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I am in no way an experienced film reviewer but I thought that it appeared as if the train were going too fast but yet the engineers seemed calm, by lighting a cigarette for a smoke.  I felt that when they went through the tunnel and it was pitch black that something catastrophic could happen, and then it appeared that the train heading the other way would hit them dead on.  I think they may have done that on purpose with the camera angle.  I thought that having the film go completely black in tunnel and only having the screeching sounds was pretty innovative for the time this was made.  

I actually got a little bored with the white noise of the train and since nothing else happened in the clip it isn't on my list to see right away.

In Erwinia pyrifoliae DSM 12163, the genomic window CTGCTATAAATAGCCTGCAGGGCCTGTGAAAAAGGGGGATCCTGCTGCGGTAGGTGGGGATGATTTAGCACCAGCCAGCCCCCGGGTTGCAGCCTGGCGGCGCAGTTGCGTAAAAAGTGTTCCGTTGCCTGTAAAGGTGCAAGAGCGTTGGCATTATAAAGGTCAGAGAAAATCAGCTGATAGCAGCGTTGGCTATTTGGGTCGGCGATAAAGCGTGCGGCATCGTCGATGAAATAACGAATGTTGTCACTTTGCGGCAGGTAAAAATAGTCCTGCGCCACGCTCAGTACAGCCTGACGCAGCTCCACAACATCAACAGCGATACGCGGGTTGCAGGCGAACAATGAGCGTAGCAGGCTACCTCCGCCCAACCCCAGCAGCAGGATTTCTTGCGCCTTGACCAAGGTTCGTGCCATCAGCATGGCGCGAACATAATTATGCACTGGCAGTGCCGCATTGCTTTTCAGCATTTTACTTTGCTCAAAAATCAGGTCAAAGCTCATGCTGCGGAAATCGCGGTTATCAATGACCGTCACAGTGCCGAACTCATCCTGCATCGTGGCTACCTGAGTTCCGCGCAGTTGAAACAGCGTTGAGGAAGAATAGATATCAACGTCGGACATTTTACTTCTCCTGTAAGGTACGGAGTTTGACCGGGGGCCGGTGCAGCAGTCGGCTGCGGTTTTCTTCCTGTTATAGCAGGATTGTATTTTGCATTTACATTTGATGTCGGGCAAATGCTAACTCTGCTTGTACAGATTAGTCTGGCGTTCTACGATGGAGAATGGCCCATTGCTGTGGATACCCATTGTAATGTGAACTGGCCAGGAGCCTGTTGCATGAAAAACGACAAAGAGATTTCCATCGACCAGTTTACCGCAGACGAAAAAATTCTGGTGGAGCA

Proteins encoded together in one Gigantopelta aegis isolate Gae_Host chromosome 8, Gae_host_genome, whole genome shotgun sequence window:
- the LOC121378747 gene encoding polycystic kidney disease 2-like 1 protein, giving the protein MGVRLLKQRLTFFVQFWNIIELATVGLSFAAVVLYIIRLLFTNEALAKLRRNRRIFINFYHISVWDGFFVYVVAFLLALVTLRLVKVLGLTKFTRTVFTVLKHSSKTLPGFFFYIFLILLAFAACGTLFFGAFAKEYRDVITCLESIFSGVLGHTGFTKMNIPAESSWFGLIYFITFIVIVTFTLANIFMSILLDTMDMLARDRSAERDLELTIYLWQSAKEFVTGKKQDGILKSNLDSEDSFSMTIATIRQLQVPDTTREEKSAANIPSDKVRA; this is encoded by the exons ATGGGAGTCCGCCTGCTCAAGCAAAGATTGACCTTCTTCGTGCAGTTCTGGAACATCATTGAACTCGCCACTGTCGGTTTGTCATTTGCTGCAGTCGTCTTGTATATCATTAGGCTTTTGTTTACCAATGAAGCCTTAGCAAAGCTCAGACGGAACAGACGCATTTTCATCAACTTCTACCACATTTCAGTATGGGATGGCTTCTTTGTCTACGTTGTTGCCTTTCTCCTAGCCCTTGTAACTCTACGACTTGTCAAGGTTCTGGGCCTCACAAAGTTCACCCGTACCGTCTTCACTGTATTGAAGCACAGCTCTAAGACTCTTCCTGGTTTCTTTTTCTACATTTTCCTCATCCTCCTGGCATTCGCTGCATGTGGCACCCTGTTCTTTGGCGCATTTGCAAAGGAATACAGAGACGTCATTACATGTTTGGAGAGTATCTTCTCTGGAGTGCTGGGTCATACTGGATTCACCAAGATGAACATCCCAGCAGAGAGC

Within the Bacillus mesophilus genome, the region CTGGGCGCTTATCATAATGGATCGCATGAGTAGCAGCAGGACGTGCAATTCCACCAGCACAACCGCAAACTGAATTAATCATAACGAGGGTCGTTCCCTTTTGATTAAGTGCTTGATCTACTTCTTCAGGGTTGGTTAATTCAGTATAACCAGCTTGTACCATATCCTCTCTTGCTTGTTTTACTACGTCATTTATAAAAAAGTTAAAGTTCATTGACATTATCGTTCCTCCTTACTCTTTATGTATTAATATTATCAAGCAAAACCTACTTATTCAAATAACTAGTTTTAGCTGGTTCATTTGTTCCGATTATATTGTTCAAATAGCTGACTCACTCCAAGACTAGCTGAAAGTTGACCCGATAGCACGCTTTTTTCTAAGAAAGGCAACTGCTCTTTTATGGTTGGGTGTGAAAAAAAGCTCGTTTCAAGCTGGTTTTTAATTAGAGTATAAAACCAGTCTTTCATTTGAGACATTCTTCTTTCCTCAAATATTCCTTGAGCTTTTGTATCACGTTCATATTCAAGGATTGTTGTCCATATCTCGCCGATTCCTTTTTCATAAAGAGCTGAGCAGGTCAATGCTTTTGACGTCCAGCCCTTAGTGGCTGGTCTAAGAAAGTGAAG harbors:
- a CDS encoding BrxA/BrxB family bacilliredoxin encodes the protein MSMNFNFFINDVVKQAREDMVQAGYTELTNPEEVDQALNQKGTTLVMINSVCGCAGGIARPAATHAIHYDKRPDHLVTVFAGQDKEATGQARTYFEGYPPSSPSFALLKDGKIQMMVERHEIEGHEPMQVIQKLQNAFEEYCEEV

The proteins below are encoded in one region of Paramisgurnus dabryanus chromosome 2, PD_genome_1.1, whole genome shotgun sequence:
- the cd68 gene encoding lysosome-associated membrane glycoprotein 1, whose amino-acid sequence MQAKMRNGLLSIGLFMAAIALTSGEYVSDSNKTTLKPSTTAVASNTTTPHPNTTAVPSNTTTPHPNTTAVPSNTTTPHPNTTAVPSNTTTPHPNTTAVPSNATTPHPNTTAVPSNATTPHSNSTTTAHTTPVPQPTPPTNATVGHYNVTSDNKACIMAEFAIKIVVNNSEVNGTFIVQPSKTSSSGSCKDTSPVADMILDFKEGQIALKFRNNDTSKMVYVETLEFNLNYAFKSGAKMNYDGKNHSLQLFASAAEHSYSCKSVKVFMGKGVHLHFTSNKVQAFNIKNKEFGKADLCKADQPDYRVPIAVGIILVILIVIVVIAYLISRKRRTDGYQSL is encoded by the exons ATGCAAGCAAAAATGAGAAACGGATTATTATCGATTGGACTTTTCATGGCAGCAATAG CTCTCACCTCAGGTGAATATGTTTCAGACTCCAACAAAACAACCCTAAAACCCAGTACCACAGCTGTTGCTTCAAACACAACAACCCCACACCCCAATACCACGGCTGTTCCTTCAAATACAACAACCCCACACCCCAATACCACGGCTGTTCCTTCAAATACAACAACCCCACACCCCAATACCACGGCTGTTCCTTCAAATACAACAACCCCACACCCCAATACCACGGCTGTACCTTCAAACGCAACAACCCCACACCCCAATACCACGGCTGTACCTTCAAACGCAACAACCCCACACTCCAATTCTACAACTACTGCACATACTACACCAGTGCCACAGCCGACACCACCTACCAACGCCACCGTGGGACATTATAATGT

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What I found most interesting about this opening scene is how it is almost shot like a documentary yet it is documenting the action of the train more so than any human experience. Of course, this is a means of portraying a human experience which seems to be impending, presumably a train crash of some sort. The machine is shown as powerful and fast and its noise blocks out any dialogue that may be exchanged between the train conductors. The train seems to be rushing ahead, almost uncontrollably so. I think it's interesting that we are never shown the riders or people inside the train. Again, like in the opening scene of M, depicting absence is equally as effective as showing the event/act/person in question.